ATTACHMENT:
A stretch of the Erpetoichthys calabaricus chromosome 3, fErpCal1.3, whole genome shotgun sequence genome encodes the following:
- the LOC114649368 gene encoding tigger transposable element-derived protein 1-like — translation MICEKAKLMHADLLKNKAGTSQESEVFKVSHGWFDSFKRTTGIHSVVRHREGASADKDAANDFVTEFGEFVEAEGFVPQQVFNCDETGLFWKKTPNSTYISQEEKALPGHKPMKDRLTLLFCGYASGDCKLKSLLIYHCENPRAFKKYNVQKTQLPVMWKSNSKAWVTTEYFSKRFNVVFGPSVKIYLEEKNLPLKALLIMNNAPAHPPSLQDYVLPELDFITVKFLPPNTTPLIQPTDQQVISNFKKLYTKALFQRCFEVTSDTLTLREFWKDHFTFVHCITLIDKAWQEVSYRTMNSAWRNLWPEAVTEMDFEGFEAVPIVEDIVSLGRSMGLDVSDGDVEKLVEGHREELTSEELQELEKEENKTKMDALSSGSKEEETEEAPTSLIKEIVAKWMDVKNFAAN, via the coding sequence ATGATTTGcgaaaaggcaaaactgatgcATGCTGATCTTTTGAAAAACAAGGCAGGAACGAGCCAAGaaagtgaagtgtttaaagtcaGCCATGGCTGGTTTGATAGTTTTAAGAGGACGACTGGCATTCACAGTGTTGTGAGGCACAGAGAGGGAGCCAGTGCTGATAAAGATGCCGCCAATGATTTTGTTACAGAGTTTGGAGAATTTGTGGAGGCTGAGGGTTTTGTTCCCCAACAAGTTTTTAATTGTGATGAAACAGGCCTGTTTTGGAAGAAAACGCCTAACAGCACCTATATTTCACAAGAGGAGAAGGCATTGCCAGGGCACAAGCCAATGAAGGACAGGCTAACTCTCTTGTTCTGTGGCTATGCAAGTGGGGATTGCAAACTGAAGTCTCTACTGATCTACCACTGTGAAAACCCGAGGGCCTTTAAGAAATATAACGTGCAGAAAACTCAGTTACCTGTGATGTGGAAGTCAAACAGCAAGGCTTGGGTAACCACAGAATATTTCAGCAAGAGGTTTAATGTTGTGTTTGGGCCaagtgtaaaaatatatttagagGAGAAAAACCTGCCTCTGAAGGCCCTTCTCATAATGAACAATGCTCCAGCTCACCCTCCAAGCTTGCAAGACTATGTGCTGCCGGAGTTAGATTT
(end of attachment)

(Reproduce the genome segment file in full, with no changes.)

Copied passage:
A stretch of the Erpetoichthys calabaricus chromosome 3, fErpCal1.3, whole genome shotgun sequence genome encodes the following:
- the LOC114649368 gene encoding tigger transposable element-derived protein 1-like — translation MICEKAKLMHADLLKNKAGTSQESEVFKVSHGWFDSFKRTTGIHSVVRHREGASADKDAANDFVTEFGEFVEAEGFVPQQVFNCDETGLFWKKTPNSTYISQEEKALPGHKPMKDRLTLLFCGYASGDCKLKSLLIYHCENPRAFKKYNVQKTQLPVMWKSNSKAWVTTEYFSKRFNVVFGPSVKIYLEEKNLPLKALLIMNNAPAHPPSLQDYVLPELDFITVKFLPPNTTPLIQPTDQQVISNFKKLYTKALFQRCFEVTSDTLTLREFWKDHFTFVHCITLIDKAWQEVSYRTMNSAWRNLWPEAVTEMDFEGFEAVPIVEDIVSLGRSMGLDVSDGDVEKLVEGHREELTSEELQELEKEENKTKMDALSSGSKEEETEEAPTSLIKEIVAKWMDVKNFAAN, via the coding sequence ATGATTTGcgaaaaggcaaaactgatgcATGCTGATCTTTTGAAAAACAAGGCAGGAACGAGCCAAGaaagtgaagtgtttaaagtcaGCCATGGCTGGTTTGATAGTTTTAAGAGGACGACTGGCATTCACAGTGTTGTGAGGCACAGAGAGGGAGCCAGTGCTGATAAAGATGCCGCCAATGATTTTGTTACAGAGTTTGGAGAATTTGTGGAGGCTGAGGGTTTTGTTCCCCAACAAGTTTTTAATTGTGATGAAACAGGCCTGTTTTGGAAGAAAACGCCTAACAGCACCTATATTTCACAAGAGGAGAAGGCATTGCCAGGGCACAAGCCAATGAAGGACAGGCTAACTCTCTTGTTCTGTGGCTATGCAAGTGGGGATTGCAAACTGAAGTCTCTACTGATCTACCACTGTGAAAACCCGAGGGCCTTTAAGAAATATAACGTGCAGAAAACTCAGTTACCTGTGATGTGGAAGTCAAACAGCAAGGCTTGGGTAACCACAGAATATTTCAGCAAGAGGTTTAATGTTGTGTTTGGGCCaagtgtaaaaatatatttagagGAGAAAAACCTGCCTCTGAAGGCCCTTCTCATAATGAACAATGCTCCAGCTCACCCTCCAAGCTTGCAAGACTATGTGCTGCCGGAGTTAGATTT